Soon after the Big Bang, the universe went completely dark. So where did later the light come from?
Researchers have a new explanation for how the universe changed from darkness to light. They propose that black holes within galaxies produce winds strong enough to fling out matter that punctures holes in galaxies, allowing light to escape.
The earliest known galaxies in the universe. Some of these galaxies formed just 600 million years after the Big Bang.Credit: ESA/NASA
The intense, seminal event that created the cosmos churned up so much hot, thick gas that light was completely trapped. Much later — perhaps as many as one billion years after the Big Bang — the universe expanded, became more transparent, and eventually filled up with galaxies, planets, stars, and other objects that give off visible light. That’s the universe we know today.
How it emerged from the cosmic dark ages to a clearer, light-filled state remains a mystery.
In a new study, researchers at the University of Iowa offer a theory of how that happened. They think black holes that dwell in the center of galaxies fling out matter so violently that the ejected material pierces its cloudy surroundings, allowing light to escape. The researchers arrived at their theory after observing a nearby galaxy from which ultraviolet light is escaping.
“The observations show the presence of very bright X-ray sources that are likely accreting black holes,” says Philip Kaaret, professor in the UI Department of Physics and Astronomy and corresponding author on the study. “It’s possible the black hole is creating winds that help the ionizing radiation from the stars escape. Thus, black holes may have helped make the universe transparent.”
Kaaret and his team focused on a galaxy called Tol 1247-232, located some 600 million light years from Earth, one of only three nearby galaxies from which ultraviolet light has been found to escape. In May 2016, using an Earth-orbiting telescope called Chandra, the researchers saw a single X-ray source whose brightness waxed and waned and was located within a vigorous star-forming region of Tol 1247-232.
The team determined it was something other than a star.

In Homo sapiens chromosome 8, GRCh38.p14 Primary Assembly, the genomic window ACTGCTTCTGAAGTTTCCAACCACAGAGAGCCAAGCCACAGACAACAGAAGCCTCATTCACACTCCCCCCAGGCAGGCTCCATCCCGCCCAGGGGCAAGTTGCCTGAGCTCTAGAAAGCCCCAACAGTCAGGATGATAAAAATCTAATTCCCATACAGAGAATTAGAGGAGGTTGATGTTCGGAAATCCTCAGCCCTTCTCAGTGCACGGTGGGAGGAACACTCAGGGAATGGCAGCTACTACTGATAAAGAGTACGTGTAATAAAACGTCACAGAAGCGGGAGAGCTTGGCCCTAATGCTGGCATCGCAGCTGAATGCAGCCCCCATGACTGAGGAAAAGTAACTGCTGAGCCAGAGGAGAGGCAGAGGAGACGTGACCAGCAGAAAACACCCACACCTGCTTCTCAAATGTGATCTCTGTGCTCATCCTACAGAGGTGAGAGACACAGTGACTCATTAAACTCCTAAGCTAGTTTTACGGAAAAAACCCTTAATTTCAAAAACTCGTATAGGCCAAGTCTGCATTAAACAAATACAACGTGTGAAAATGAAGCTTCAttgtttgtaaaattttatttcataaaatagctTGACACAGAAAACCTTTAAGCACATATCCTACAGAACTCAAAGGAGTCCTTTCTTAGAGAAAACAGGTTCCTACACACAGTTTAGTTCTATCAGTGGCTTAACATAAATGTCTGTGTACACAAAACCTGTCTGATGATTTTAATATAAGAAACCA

“Stars don’t have changes in brightness,” Kaaret says. “Our sun is a good example of that.
“To change in brightness, you have to be a small object, and that really narrows it down to a black hole,” he says.
But how would a black hole, whose intense gravitational pull sucks in everything around it, also eject matter?
The quick answer is no one knows for sure. Black holes, after all, are hard to study, in part because their immense gravitational pull allows no light to escape and because they’re embedded deep within galaxies. Recently, however, astronomers have offered an explanation: The jets of escaping matter are tapping into the accelerated rotational energy of the black hole itself.
Imagine a figure skater twirling with outstretched arms. As the skater folds her arms closer to her body, she spins faster. Black holes operate much the same way: As gravity pulls matter inward toward a black hole, the black hole likewise spins faster. As the black hole’s gravitational pull increases, the speed also creates energy.
“As matter falls into a black hole, it starts to spin and the rapid rotation pushes some fraction of the matter out,” Kaaret says. “They’re producing these strong winds that could be opening an escape route for ultraviolet light. That could be what happened with the early galaxies.”
Kaaret plans to study Tol 1247-232 more closely and find other nearby galaxies that are leaking ultraviolet light, which would help corroborate his theory.